kree·ay·ti·vuh·teeWhat The MediaHeads Are Thinking: Kree·ay·ti·vuh·teekree·ay·ti·vuh·tee

I’m not sure how true it is but an English lecturer once relayed the story of a creative writing assignment. The assignment tasked students to write about “bravery”. After marking athe bulk of the students’ offerings, who wrote between 700 and 800 words for the assignment, the lecturer turned to a folio that read, “I’ve been tasked to share a story about bravery. This is bravery.” With a word count of twelve, the assignment scored 100%. Understanding the task and acting accordingly remains the key for success. Some instances require complex solutions, explanations, activities and actions, some are as simple as twelve words.

The creative space, especially in the advertising and marketing industry, is a complex and competitive playground. Tighter budgets, measurable outcomes and impact are standard issue on briefing documents, with innovative and out the box thinking often making an appearance. In order toTo move briefing documents forward I think we need to approach things like the student above and we need to activate creativity.

Creative conversations aren’t always going to be well received. Creativity oftens speaks to change and disrupting the status quo. Exploring new ideas and unconventional approaches doesn’t guarantee results or improved outcomes. Creativity can also include abstract concepts, and as part of the creative challenge we need to better explain the thinking, process and final product derived from the creative process. It is difficult to visualise, hear or grasp ideas that have no point of reference or that can be compared, in parts, to other ideas, concepts or actions. Effective creativity is ultimately understood by the end user, and we must consider how we express the idea in such a way that it can be grasped in context.

Creativity and innovation aren’t the same concept. They often work together but aren’t exclusive in execution. Creative thinking can dress old ideas up in new outfits and send them to different places. Creative thinking understands you don’t always need a new shiny thing, but you need to polish what you have to keep it relevant and impactful. Creativity is the polish and the rubbing that keeps the sheen!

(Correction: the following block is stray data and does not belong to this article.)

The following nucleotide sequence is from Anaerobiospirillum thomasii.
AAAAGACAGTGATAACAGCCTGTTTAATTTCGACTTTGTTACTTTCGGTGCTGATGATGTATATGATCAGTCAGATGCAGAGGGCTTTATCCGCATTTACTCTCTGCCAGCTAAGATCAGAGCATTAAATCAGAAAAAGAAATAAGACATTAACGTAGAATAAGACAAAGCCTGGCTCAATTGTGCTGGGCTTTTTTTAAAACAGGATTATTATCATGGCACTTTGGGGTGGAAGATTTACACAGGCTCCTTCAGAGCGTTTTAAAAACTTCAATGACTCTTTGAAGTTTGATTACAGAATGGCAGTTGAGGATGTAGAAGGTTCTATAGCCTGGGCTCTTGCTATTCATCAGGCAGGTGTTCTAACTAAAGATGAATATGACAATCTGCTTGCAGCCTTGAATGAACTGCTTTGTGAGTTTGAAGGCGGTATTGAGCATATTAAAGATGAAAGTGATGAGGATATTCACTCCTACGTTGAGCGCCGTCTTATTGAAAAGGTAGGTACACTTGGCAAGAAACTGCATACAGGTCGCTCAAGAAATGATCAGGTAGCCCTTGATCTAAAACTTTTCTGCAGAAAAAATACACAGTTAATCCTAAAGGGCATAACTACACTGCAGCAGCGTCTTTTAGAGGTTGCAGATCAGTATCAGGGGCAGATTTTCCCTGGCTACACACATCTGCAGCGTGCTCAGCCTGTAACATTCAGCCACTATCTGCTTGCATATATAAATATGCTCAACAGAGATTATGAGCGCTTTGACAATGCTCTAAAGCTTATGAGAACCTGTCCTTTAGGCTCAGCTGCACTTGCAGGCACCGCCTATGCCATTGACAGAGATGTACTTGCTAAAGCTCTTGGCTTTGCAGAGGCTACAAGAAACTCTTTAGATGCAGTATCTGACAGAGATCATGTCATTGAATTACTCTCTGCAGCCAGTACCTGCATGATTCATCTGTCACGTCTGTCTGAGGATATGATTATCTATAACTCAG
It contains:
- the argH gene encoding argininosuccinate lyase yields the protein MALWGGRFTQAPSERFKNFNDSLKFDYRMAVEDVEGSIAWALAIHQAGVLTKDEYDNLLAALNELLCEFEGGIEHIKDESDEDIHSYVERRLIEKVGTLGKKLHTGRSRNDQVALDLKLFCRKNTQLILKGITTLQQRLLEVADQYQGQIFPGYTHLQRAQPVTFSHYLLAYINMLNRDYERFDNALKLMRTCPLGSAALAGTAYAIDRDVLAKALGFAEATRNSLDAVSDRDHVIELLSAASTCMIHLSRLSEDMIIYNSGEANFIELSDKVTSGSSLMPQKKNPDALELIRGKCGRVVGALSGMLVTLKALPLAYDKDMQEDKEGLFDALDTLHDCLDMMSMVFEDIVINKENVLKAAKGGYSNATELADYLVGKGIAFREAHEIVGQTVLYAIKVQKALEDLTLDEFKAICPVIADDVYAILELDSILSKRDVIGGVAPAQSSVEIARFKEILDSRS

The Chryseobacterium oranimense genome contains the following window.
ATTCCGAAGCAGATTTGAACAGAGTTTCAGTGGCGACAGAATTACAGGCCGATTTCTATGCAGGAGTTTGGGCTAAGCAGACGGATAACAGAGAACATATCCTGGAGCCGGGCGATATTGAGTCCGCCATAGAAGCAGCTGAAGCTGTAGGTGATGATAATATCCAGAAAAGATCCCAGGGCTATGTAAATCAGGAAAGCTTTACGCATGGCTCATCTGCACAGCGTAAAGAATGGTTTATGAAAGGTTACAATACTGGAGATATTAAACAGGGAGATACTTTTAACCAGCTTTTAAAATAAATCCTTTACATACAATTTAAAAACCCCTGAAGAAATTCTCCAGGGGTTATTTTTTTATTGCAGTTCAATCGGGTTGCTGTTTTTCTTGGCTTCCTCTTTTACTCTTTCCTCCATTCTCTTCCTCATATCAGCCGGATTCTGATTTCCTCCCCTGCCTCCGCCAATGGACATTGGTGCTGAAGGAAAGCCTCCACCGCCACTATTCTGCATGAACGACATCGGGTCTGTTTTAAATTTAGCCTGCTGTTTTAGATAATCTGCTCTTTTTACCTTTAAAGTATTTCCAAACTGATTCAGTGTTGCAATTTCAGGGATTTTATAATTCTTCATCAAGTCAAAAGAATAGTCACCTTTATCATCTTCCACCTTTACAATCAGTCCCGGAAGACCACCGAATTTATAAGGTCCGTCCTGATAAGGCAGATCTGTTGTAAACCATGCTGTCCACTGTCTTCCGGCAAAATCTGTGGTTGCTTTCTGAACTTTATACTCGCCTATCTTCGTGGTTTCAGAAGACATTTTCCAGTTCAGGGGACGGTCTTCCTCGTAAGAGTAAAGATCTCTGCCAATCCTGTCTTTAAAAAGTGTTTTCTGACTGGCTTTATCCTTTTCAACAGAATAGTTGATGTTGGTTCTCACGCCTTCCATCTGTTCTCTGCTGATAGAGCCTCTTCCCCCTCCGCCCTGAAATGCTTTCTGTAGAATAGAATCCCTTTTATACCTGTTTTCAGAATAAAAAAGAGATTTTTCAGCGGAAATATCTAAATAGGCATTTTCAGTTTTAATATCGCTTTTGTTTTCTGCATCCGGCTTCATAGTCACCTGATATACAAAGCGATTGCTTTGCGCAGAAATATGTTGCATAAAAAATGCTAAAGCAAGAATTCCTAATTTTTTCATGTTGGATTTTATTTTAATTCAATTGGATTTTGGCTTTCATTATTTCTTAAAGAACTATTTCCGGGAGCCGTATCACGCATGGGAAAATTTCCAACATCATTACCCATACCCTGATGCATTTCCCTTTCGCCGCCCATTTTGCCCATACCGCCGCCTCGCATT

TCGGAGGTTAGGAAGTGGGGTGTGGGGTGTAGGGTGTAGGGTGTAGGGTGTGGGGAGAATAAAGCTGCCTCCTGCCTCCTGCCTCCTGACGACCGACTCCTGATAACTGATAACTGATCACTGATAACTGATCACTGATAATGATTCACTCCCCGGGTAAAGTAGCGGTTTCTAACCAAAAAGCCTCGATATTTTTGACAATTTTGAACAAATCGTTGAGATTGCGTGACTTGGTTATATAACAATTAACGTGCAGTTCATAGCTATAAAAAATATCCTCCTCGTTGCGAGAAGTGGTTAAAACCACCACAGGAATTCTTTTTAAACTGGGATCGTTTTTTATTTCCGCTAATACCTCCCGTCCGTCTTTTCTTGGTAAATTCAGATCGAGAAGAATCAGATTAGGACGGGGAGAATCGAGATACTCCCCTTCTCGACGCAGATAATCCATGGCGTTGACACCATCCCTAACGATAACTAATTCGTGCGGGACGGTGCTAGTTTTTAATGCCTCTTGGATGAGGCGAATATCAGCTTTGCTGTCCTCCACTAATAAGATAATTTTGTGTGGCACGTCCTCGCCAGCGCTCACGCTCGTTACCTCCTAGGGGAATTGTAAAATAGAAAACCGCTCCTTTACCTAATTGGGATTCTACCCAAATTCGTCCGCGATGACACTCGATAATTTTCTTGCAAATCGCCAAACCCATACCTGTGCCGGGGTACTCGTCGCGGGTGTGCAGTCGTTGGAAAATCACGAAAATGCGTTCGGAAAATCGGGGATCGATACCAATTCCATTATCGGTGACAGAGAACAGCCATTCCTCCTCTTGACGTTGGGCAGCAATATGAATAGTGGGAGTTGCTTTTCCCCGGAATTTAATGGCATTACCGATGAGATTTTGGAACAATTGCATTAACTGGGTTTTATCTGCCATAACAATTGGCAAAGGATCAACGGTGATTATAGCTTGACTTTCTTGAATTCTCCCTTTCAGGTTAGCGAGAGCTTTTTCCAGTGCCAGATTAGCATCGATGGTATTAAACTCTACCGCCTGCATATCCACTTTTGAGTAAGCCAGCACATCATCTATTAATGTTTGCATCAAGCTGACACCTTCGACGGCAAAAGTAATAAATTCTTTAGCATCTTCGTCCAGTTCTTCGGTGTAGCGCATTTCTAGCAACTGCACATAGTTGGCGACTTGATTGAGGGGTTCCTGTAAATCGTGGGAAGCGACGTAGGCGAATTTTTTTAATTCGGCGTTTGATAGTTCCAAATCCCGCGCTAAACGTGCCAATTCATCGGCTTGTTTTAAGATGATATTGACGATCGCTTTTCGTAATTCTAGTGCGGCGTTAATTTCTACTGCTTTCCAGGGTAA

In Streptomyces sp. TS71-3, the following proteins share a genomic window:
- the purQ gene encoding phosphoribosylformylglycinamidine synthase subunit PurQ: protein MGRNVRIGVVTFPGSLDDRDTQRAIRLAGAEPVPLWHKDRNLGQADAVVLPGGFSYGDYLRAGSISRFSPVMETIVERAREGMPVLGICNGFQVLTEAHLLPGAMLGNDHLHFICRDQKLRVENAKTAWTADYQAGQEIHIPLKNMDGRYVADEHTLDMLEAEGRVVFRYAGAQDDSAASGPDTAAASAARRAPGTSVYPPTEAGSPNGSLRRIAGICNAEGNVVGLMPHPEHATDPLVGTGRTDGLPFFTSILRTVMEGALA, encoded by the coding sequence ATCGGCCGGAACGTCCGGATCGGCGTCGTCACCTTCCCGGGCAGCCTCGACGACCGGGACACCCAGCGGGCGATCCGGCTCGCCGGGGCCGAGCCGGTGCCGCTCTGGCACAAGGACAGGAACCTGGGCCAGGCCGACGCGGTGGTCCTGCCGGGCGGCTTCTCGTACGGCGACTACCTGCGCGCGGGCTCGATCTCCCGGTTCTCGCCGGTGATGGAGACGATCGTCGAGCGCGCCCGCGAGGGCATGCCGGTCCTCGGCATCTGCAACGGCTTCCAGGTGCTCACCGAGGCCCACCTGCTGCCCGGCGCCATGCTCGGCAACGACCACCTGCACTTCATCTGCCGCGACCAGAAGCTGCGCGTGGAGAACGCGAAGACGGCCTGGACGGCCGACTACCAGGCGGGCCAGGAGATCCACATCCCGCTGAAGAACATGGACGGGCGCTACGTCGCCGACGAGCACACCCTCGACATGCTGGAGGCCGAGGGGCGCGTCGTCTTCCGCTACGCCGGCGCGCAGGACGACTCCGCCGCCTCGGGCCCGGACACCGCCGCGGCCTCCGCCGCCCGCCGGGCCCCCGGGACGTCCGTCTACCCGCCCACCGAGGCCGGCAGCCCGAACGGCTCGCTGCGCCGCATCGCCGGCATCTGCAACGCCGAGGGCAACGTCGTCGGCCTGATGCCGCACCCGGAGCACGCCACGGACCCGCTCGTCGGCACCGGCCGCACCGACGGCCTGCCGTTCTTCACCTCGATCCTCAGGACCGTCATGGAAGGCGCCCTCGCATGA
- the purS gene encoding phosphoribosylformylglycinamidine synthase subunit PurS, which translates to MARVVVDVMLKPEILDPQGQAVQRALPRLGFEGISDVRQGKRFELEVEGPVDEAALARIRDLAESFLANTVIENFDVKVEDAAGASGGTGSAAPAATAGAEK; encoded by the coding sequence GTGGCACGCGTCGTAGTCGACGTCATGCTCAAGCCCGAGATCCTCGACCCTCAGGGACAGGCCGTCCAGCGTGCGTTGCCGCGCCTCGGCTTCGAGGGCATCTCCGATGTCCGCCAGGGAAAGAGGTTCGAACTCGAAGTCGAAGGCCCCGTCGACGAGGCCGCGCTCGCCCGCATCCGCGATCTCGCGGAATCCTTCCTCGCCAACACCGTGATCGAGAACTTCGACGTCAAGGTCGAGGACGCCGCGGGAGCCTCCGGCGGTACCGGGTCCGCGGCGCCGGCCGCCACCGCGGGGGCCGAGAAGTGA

Creativity is often borne from self-expression and discovery. This is not a manufacturing process but a unique process and journey for each person, that develops and manifests in different ways. As creatives it is important to understand your own process and what drives it. It is equally important to understand what slows the process down and make it grind to a halt and be able to express this when working in teams and groups. I believe creativity is inertly linked human thought, it might be sparked by other events or processes, but ultimately it is the domain of people.

Creativity is not a selfish act, to the contrary, it is created within oneself for greater benefit. From cultural enrichment like art, music, dance and film, creativity extends the identities of societies and creates a sense of being and community. Because of the explorative nature of creativity, it leads to understanding which drives knowledge and empathy which fosters diverse perspectives.

Like bravery, creativity is about a ripple effect of action and not necessarily about the action itself. It is about change and the ability to do something to enable a process. As we celebrate World Creativity and Innovation Day this week, acknowledge your creative edge and prepare for your next twelve-word assignment!

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